If you’ve spent time in our Native Butterfly and Moth House this summer, you’ve probably noticed some changes there. Built vestibules now flank the entrance and exit of the House, and if you’ve wondered why, it’s because we’ve brought in butterfly and moth species from other parts of New England.
The vestibules are a necessary, added protection against winged-creature escapes and escapades. Another necessary component of “importing” our New England neighbors is a USDA-certified rearing room. Sound a bit intense and sci-fi-esque? Well, it is, in a way—especially when the rearing room is guarded by a large “Access is to Authorized Personnel Only” sign.
Inside, it only gets more fascinating. On tabletops around the room sit cages from which the only sound, if the room is quiet, is caterpillars noisily munching on leaves.
“If you’re in here alone, it is a bit creepy,” laughs Butterfly House Specialist, Alicia Miller, as she gives me a tour of the rearing room. The first two mesh cages contain mourning cloak butterflies—about 50 of which have just emerged from their chrysalides and are hanging upside down, Halloween-bat style, from the roof of the cage.
“We’ll take these guys out to the butterfly house today, and then they’ll overwinter in the outdoor rearing house. We’ll have to construct a wall of bark for them.” That’s where mourning cloaks spend the cold months—burrowed under bark or woodpiles.
“I also just gathered these eggs from the butterfly house,” she says, showing me a container of leaves, most of which are dotted by tiny reddish-brown spheres. “They’re pipevine swallowtail eggs. We’ll rear them in here, away from the threat of parasites, so we can repopulate the butterfly house next year with disease-free specimens.”
“The danger of parasites in the House is high,” adds Andy Brand, Curator of Living Collections. “The mesh keeps the butterflies and moths in, but it’s not fine enough to keep parasitizing species of flies and wasps out.”
That’s the main reason the rearing room exists. “We had to create it in order to get our USDA permit,” explains Andy. “The separate rearing room prevents the release of parasites. We bring our various species in here to keep new pathogens from being released in Maine.” The room features extra safety measures like a special self-closing door and minute mesh over the vents to prevent parasites from entering the duct system, should they escape from the fine mesh of the cages. Additional precautions against disease and contamination include sterilizing all containers and instruments in a 10% bleach solution, putting fine mesh over sink drains, and either bleaching or freezing for 72 hours any contaminated specimens.
“It’s quite common, parasitization. The caterpillar will pupate and then, instead of a butterfly or moth, a fly or wasp emerges,” he explains. “The most dramatic are sphinx moths when they get parasitized. The parasitic wasp lays eggs in the caterpillar. Those emerging wasp larvae eat the caterpillar from the inside, create cocoons on the caterpillar, which is still alive by the way, then the wasps hatch out. Once they emerge, the caterpillar will soon die.”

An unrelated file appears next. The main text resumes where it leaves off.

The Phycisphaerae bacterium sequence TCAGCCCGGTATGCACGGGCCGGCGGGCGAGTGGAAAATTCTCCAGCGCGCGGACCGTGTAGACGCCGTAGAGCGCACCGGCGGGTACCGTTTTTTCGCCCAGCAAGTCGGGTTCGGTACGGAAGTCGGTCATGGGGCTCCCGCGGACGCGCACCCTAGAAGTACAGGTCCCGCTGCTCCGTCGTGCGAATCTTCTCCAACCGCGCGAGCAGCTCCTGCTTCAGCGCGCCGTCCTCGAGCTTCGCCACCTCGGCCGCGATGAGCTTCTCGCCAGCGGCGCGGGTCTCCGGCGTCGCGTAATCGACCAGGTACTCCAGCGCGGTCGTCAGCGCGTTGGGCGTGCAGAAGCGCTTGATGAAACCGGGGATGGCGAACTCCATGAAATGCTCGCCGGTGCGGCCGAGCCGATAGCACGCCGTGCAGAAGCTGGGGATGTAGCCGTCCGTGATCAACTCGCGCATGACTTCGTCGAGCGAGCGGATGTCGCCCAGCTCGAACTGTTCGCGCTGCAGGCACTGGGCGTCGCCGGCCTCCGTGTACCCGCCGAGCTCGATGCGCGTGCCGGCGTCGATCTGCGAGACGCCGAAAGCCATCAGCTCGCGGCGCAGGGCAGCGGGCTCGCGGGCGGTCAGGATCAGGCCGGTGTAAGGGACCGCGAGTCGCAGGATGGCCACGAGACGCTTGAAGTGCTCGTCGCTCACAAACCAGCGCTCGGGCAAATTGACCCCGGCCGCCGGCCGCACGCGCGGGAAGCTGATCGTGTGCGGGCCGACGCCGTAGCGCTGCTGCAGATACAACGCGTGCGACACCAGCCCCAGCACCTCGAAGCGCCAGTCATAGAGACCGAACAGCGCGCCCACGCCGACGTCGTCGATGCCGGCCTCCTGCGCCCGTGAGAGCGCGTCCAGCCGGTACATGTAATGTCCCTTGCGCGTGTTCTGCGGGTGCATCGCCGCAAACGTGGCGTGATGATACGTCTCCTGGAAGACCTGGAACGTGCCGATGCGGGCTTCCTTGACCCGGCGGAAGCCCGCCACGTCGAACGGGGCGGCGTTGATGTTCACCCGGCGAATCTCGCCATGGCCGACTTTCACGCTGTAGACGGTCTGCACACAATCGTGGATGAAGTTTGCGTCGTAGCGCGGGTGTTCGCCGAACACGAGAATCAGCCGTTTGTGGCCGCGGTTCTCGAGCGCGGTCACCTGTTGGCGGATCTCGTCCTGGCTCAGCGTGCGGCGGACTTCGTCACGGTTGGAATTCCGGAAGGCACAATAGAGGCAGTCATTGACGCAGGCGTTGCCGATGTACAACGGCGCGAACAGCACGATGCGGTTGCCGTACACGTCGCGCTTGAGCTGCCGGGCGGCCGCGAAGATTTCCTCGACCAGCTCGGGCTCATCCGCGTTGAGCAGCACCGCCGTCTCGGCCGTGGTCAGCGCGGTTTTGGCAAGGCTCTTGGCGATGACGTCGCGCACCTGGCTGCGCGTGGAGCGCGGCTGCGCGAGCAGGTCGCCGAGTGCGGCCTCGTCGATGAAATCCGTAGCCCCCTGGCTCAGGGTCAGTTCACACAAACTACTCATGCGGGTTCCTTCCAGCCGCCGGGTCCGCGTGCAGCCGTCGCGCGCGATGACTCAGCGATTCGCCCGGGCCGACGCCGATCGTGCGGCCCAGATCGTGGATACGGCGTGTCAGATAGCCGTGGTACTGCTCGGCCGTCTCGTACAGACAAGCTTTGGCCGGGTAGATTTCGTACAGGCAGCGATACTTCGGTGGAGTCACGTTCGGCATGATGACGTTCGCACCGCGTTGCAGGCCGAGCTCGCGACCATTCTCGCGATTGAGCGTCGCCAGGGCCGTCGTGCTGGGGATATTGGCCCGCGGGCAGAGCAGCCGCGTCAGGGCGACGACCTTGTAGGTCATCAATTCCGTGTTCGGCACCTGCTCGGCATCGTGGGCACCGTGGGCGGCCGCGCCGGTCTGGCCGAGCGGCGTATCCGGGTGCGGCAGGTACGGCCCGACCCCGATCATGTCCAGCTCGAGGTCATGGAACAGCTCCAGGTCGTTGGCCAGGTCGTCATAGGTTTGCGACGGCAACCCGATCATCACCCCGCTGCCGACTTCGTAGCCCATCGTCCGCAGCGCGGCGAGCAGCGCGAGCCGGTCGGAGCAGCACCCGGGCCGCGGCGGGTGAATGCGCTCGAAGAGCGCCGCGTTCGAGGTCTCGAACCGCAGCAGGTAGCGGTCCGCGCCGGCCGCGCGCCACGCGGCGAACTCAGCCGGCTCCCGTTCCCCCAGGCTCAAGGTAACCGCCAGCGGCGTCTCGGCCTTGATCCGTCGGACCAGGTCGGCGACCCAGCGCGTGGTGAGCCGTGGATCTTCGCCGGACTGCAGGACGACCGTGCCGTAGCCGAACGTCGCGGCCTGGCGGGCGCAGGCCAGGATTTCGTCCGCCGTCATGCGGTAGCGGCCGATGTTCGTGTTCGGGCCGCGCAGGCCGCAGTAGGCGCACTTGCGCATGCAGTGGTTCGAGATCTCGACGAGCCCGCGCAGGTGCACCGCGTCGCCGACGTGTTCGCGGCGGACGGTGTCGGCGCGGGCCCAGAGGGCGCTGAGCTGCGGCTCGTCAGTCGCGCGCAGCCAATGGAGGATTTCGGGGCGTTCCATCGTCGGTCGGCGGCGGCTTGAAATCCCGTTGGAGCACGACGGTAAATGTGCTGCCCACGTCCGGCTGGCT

Part of the room’s prevention strategies is a pupa cabinet. Like an exhibit from a natural history museum, this white-painted cabinet constructed with mesh panels and a Plexiglas window in the front door, contains chrysalides of every sort, some on the cabinet floor waiting to be pinned up for the long metamorphosing season, some already attached to small branches. “This is why we need this room,” Andy adds. “Rearing them in a controlled space means we can safely repopulate the House.”
“Right now,” says Alicia, “the cabinet contains a variety of moths and butterflies. In the room at large, we have mourning cloaks, black swallowtails, American ladies, tiger swallowtails, painted ladies, and then we also bring in caterpillars we find on trees in the Gardens and rear them here.” Some recent examples include tussock moths, rosy maple moths, and silver-spotted skippers. “The funky ones,” she adds, “the cool ones, we let them get big and put them on the Discovery Cart in the House so visitors can see them.”
“Like these,” Andy says, opening one of the small plastic containers. “We found these unicorn caterpillars on the trees in the parking lot.” And, indeed, with one horn coming from the tops of their heads, these nascent moths really do look like little unicorns.
“Or this one,” he picks up another container. “This is the cleft-headed looper—it looks like a stick with a cat face.” Andy holds up a small branch from which emerges—if you didn’t know better—a stick at a 30-degree angle. Camouflaged so successfully, you have to look closely to realize that this stick is, in fact, a caterpillar holding on with its front legs, the rest of its body growing up and out from the main branch.
“This eastern tiger swallowtail caterpillar is new,” says Alicia, showing me a photo of the green specimen. “The crazy thing is, we put him on a cherry on the Discovery Cart, and the next day, we found him on a cherry tree on the other side of the house.”
The butterfly crew also puts sleeves on trees in the Gardens. If you see these on your visit, know that these are temporarily housing some of our friendly caterpillars, tucking them away from parasites until the staff can move them to a new branch or tree. Once they pupate, they’ll be brought inside the rearing room to finish their metamorphosis.
“It’s a busy place,” Alicia says, looking around. And indeed it is—for the inhabitants as well as their staff, if the eerie, constant sound of leaf-chewing is any indication.